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Johanna’s Law: The Gynecologic Cancer Education and Awareness Act

By HERWriter
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I never met Johanna, but I had the opportunity to meet her sister, Sheryl, at an Ovarian Cancer National Alliance conference as she was rallying support for a bill she crafted in her sister’s name. Its purpose: create a national campaign “to increase the awareness and knowledge of health care providers and women with respect to gynecologic cancers.”

The legislation would suffer several setbacks over too many years of political sludge. But Sheryl was relentless, determined to honor her schoolteacher sister in a way that made common sense: educate women and doctors about the symptoms so that they are diagnosed earlier when a woman’s chance of survival is better.

Although most gynecologic cancers (ovarian, uterine, vaginal, vulvar and cervical) have a survival rate of 90% when diagnosed early, only 1 in 5 is found before the disease has advanced. That’s why gynecologic cancers claim the lives of 28,000 American women every year. Most of these women could have survived had they been diagnosed earlier. Many would be alive today.

Over 300,000 patient advocates, cancer survivors, and doctors rallied behind Johanna’s Law. We called members of Congress, testified on Capitol Hill, wrote letters, passed emails and bugged anyone who would listen. And Sheryl, refusing to let her sister’s death be in vain, rekindled the bill session after session – locking down sponsors and supporters in a race with the Congressional clock - until finally, five years after it was written, it passed both Houses of Congress unanimously. Johanna’s Law was signed into law in 2007.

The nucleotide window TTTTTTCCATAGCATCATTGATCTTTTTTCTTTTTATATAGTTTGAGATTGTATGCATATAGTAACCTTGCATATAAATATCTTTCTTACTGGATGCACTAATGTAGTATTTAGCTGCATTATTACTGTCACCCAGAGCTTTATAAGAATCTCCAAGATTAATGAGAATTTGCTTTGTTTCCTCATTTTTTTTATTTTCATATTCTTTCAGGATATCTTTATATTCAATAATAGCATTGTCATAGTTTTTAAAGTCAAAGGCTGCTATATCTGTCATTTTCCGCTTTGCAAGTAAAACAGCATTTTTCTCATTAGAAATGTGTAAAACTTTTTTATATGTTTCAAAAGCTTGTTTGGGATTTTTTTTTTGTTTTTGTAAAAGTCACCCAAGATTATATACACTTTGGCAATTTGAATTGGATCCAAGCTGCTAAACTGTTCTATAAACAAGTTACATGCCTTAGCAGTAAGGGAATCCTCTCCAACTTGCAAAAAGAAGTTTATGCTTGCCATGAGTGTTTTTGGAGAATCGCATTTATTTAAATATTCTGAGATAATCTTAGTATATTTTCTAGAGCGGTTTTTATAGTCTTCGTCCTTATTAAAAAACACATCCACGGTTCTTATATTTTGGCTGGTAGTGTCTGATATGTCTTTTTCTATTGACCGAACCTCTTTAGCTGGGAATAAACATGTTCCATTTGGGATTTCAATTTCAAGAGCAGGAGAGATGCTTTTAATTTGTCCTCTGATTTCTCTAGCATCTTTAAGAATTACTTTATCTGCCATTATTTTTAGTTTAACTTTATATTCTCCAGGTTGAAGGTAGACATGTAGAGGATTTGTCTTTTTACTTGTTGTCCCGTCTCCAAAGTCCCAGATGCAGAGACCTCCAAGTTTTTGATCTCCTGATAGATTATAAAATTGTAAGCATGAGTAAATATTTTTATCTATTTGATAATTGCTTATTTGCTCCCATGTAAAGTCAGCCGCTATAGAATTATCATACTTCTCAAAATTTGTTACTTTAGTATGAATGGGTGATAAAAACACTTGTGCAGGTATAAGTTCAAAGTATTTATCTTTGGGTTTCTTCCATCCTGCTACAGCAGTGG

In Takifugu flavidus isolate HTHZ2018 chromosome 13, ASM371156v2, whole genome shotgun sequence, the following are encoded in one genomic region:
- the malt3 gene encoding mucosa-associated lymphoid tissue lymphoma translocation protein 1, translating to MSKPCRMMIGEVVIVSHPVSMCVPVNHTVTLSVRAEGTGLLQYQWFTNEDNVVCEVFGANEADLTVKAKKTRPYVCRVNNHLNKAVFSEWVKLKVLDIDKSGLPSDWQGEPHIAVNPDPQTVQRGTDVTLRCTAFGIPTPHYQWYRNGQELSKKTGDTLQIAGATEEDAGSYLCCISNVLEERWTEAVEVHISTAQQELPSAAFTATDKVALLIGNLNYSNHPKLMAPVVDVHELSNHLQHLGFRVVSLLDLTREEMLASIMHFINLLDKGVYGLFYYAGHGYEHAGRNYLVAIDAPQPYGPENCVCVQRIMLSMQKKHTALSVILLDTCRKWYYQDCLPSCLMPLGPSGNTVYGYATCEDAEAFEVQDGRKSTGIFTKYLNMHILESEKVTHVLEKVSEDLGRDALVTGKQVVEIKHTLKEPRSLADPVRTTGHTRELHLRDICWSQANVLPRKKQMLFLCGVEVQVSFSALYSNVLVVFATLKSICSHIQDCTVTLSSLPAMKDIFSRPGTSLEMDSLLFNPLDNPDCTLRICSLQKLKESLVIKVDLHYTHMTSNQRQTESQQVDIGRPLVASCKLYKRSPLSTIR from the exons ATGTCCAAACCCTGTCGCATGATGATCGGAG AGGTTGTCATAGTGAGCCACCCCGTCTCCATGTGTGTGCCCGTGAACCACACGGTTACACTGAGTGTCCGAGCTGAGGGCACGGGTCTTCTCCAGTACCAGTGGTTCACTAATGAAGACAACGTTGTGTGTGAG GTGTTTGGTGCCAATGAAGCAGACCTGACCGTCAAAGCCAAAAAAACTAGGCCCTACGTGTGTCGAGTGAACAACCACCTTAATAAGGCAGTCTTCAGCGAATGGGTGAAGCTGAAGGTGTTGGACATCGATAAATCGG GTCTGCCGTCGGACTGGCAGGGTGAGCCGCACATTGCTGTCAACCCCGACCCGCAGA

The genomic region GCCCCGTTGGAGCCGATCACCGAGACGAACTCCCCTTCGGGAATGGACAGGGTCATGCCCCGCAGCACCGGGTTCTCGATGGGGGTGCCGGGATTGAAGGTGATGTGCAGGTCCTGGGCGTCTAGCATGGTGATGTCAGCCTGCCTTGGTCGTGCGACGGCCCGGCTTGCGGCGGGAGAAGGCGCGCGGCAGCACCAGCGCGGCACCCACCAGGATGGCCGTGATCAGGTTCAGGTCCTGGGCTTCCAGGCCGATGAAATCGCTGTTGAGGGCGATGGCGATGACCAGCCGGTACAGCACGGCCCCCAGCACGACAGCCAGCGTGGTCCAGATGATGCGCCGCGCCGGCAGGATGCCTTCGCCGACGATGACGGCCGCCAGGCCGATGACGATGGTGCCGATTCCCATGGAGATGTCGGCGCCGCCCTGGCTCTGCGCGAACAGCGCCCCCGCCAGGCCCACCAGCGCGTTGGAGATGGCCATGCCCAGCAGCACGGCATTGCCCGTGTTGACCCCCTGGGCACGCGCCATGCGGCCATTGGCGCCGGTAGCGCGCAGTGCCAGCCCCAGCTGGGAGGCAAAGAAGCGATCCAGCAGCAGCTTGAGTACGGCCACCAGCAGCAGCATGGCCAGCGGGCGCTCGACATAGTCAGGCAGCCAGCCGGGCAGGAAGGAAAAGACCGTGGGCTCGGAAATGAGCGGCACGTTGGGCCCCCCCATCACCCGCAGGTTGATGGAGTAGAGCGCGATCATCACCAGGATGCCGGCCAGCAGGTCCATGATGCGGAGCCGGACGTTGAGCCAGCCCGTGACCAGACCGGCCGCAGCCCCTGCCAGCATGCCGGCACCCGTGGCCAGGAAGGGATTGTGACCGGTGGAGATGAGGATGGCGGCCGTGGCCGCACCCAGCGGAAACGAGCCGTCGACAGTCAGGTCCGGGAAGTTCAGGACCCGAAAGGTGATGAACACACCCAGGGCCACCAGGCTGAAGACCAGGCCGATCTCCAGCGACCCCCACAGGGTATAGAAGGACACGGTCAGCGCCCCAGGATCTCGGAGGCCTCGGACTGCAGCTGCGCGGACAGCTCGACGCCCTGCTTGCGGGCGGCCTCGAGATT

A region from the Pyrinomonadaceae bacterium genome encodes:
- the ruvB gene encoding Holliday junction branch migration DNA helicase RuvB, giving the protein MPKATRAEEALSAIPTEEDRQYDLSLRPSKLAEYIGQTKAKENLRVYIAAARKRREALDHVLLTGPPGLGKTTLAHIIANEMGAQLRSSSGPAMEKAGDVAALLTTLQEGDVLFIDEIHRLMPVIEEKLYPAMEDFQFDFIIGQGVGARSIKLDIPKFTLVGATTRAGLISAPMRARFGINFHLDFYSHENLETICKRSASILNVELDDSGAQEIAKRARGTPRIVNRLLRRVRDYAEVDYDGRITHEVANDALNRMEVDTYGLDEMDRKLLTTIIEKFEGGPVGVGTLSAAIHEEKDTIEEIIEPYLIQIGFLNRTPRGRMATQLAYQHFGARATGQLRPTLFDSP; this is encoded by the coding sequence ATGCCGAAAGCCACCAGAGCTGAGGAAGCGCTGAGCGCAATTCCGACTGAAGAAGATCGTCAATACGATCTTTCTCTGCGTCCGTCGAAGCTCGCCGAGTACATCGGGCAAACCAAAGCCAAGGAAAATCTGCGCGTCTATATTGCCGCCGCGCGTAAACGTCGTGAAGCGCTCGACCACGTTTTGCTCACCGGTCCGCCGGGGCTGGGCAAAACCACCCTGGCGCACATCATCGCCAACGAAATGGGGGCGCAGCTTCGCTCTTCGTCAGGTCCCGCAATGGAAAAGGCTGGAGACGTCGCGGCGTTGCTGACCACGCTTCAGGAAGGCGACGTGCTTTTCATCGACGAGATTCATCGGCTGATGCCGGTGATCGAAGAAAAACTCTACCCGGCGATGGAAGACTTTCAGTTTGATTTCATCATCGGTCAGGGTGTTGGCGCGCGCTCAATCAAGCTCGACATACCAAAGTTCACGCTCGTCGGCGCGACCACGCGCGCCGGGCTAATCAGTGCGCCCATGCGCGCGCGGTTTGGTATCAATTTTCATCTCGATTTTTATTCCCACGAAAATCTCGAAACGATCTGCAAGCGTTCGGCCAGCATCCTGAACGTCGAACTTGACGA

It is imperative that women pay attention to their bodies. Johanna Silver Gordon did. Unfortunately, the bloating and other gastrointestinal problems she was experiencing didn’t point her to gynecologic cancer until she was finally diagnosed with Stage III ovarian cancer which took her life. Johanna’s Law seeks to change that scenario.

Every 6.4 minutes, a woman in this country is diagnosed with some form of gynecologic cancer.

Add a Comment3 Comments

This is a very inspiring post. I had no idea that only 1 in 5 gynecological cancers is found before the disease has advances. For those who are interested in writing their senators and representatives, the links Annette included have a spot for you to put in your zip code, and a page will come up with your senators' or representatives' names on it and a place for you to write about your concerns. It's a very easy way to make your desires known. In the grand scheme of an annual budget, $10 million is small compared to the difference it could make in women's lives.

September 21, 2009 - 5:48pm
HERWriter (reply to Diane Porter)

Thank you, Diane. Some day they will able to cure these awful diseases but in the meantime, we need to help eachother with education and empowerment. Women helping women...it's a good thing.

September 21, 2009 - 6:37pm
EmpowHER Guest

Great article.

September 21, 2009 - 7:10am
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We value and respect our HERWriters' experiences, but everyone is different. Many of our writers are speaking from personal experience, and what's worked for them may not work for you. Their articles are not a substitute for medical advice, although we hope you can gain knowledge from their insight.

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